Tuesday, July 15, 2008

Sunset Park, Brooklyn

After the graveyard; after the tombstones and the elaborate monuments and mausoleums of Greenwood Cemetery, we have bustling Sunset Park. Stands where you can buy pupusas and quesadillas. Markets where yucca and chayote are as ubiquitous as apples and pears. This is a neighborhood for all senses. Children and parents, adults and the elderly, people representing three generations stroll down Fifth Avenue. Some shop, some browse, some argue, some discuss. The street corners are filled with an urban ebullience.
I am with my cousin, and we agree: Sunset Park enchants us both.
At the corner of 45 Street and Fifth Avenue a stocky woman shoves a pamphlet my way. It’s in Spanish, and the woman sees the confusion on my face.
“You can’t read it?” she asks.
I tell her it’s fine; I’d like to learn Spanish.
“English. Here,” she says, and bluntly pushes another pamphlet into my hand.
Satan the god of this world, it reads. I put both the Spanish and English versions into my pocket.
Around a nearby corner the commercial bustle eases and gives way to a block celebrating the dry, sunny day. Hydrants are open down the street. Eager kids yell and run through the cold showers of water. On the sidewalk, residents have set up chairs outside their two-story, turn-of-the-century row houses. The smoke of barbecues wafts up the street’s slope. A group of friends plays football on the asphalt, the young athletes splashing through the puddles from the open hydrants.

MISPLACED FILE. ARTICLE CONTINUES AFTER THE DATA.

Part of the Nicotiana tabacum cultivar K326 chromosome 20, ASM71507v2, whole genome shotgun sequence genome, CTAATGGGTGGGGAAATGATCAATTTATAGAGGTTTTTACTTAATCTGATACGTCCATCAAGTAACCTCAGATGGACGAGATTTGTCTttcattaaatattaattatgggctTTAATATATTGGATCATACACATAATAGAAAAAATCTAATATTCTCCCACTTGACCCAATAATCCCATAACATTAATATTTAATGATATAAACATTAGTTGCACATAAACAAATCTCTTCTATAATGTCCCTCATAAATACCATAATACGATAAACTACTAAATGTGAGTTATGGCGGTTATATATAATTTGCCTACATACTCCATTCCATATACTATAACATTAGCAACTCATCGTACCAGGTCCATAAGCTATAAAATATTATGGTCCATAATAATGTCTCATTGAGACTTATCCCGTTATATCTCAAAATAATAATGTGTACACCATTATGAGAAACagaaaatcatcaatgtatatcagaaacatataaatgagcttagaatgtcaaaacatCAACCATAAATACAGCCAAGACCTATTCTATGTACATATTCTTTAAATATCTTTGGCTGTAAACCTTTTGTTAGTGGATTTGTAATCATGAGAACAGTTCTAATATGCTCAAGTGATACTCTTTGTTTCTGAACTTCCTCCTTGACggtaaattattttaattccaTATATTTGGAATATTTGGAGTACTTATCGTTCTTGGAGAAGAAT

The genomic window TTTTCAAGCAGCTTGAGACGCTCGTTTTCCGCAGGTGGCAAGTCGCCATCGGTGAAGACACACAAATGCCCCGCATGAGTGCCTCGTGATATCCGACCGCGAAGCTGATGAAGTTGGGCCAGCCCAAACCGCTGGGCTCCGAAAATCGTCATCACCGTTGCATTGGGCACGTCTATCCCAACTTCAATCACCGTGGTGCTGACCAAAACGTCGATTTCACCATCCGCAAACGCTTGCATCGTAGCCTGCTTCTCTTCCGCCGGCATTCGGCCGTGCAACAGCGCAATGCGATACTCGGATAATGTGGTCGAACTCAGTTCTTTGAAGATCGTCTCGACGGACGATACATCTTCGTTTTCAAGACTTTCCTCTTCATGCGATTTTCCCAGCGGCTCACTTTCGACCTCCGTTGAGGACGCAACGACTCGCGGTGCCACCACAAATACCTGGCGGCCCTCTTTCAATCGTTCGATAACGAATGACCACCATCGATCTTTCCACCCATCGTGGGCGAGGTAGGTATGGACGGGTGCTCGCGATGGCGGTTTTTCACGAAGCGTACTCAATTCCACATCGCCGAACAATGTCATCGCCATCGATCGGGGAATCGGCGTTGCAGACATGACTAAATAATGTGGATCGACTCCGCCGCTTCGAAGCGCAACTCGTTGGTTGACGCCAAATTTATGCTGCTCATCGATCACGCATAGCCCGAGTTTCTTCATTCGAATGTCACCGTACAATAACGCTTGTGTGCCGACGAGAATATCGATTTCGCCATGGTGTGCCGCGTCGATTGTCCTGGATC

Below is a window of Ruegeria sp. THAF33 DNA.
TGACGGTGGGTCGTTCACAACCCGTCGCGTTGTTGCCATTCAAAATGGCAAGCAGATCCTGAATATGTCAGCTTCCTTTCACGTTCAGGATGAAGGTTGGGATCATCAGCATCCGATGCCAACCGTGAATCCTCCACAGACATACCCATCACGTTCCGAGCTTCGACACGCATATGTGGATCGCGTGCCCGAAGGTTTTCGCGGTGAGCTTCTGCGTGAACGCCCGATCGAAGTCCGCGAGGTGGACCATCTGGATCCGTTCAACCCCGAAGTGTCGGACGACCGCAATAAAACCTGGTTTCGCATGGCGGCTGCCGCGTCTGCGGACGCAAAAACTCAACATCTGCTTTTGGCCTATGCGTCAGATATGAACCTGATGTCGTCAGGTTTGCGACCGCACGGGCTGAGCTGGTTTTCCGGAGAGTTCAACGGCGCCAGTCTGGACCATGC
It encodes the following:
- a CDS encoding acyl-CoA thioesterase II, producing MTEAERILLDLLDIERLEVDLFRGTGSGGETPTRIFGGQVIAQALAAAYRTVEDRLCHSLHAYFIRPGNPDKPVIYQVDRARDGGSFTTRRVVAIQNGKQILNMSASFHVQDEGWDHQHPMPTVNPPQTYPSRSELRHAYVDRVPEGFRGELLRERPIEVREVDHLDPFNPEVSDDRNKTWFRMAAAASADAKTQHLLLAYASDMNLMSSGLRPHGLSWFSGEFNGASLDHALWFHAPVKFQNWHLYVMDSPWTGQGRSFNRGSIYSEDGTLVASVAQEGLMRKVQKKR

After a tour up and down Fifth and Sixth Avenues and many side streets, my cousin and I decide to try more avenues east. We walk down shady streets of pre-war single-family homes, all nestled next to each other. The occasional American flag flaps in the hot breeze. Then we’re at Eighth Avenue, and the Spanish signs are gone.
Businesses advertise in Mandarin. The avenues are much, much quieter when compared to their counterparts to the immediate west.
“I want ‘Boba’ tea,” my cousin says.
We walk into a bodega that advertises smoothie-looking drinks on a poster. My cousin asks for “Boba” tea.
“You mean ‘Babo’ tea?” the clerk asks.
My cousin says, “Boba, Babo? Babo tea, yeah.”
The clerk tells us to try across the street. We cross Eighth Avenue and enter a take-out place. On the menu there is neither “Boba” nor “Babo” tea, but there is “Bubble Tea”. This is obviously what my cousin was looking for. She orders one.
Out in the sun, we sip the sweet, refreshing “Bubble Tea”. There are tapioca balls piled up inside. When you take a sip, you also get to chew on the tapioca.
Nostalgic for the activity from before, we make our way back down to Fifth and Sixth Avenues, where the Spanish signs dominate the scene.
My cousin buys a pupusa—a fried corn tortilla with cheese, and I buy a quesadilla with beans, Mexican rice, and guacamole. We decide that nearby Sunset Park (the neighborhood’s namesake) must be the place to eat our lunch. We climb the wide steps of the park. They lead to expansive lawns where healthy trees provide ample shade. Families enjoy picnics, kids kick around soccer balls. Nearby, an announcer yells through a megaphone in Spanish. He’s beside what looks like an organized neighborhood basketball game. The announcer’s words follow every move, every play.
We find a bench toward the highest point of the park. From it there is a sweeping view of midtown-to-downtown Manhattan, Jersey City, downtown Brooklyn, Ellis Island, the Statue of Liberty, and the northern parts of Staten Island. Barges slowly travel through New York Harbor. I point out that, from our perspective, the hand and torch of the Statue of Liberty rise above the Jersey horizon.

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